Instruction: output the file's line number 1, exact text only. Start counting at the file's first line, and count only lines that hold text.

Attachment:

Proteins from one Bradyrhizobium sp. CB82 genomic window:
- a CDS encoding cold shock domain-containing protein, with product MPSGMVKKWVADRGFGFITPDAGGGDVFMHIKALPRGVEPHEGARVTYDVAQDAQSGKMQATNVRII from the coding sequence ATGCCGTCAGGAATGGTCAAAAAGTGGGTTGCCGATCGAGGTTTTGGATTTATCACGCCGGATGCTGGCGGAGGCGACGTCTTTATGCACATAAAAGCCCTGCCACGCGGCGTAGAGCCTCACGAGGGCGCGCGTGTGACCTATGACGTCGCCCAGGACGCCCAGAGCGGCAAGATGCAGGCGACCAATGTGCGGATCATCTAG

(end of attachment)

Proteins from one Bradyrhizobium sp. CB82 genomic window: